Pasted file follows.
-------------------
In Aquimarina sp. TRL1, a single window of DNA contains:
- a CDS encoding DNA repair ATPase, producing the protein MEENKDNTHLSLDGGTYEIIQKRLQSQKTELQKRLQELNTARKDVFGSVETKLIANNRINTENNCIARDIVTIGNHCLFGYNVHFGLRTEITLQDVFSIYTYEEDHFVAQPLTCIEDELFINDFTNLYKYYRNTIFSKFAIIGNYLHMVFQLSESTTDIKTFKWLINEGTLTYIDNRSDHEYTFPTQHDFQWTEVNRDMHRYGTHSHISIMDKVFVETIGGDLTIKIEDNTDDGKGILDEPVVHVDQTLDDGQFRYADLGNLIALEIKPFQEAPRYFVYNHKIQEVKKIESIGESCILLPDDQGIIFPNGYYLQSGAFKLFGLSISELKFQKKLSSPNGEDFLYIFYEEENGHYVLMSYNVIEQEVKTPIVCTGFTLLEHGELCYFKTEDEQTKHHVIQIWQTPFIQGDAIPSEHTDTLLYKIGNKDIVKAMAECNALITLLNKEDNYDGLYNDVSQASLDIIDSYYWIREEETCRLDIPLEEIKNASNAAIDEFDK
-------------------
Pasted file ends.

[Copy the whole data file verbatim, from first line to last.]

In Aquimarina sp. TRL1, a single window of DNA contains:
- a CDS encoding DNA repair ATPase, producing the protein MEENKDNTHLSLDGGTYEIIQKRLQSQKTELQKRLQELNTARKDVFGSVETKLIANNRINTENNCIARDIVTIGNHCLFGYNVHFGLRTEITLQDVFSIYTYEEDHFVAQPLTCIEDELFINDFTNLYKYYRNTIFSKFAIIGNYLHMVFQLSESTTDIKTFKWLINEGTLTYIDNRSDHEYTFPTQHDFQWTEVNRDMHRYGTHSHISIMDKVFVETIGGDLTIKIEDNTDDGKGILDEPVVHVDQTLDDGQFRYADLGNLIALEIKPFQEAPRYFVYNHKIQEVKKIESIGESCILLPDDQGIIFPNGYYLQSGAFKLFGLSISELKFQKKLSSPNGEDFLYIFYEEENGHYVLMSYNVIEQEVKTPIVCTGFTLLEHGELCYFKTEDEQTKHHVIQIWQTPFIQGDAIPSEHTDTLLYKIGNKDIVKAMAECNALITLLNKEDNYDGLYNDVSQASLDIIDSYYWIREEETCRLDIPLEEIKNASNAAIDEFDK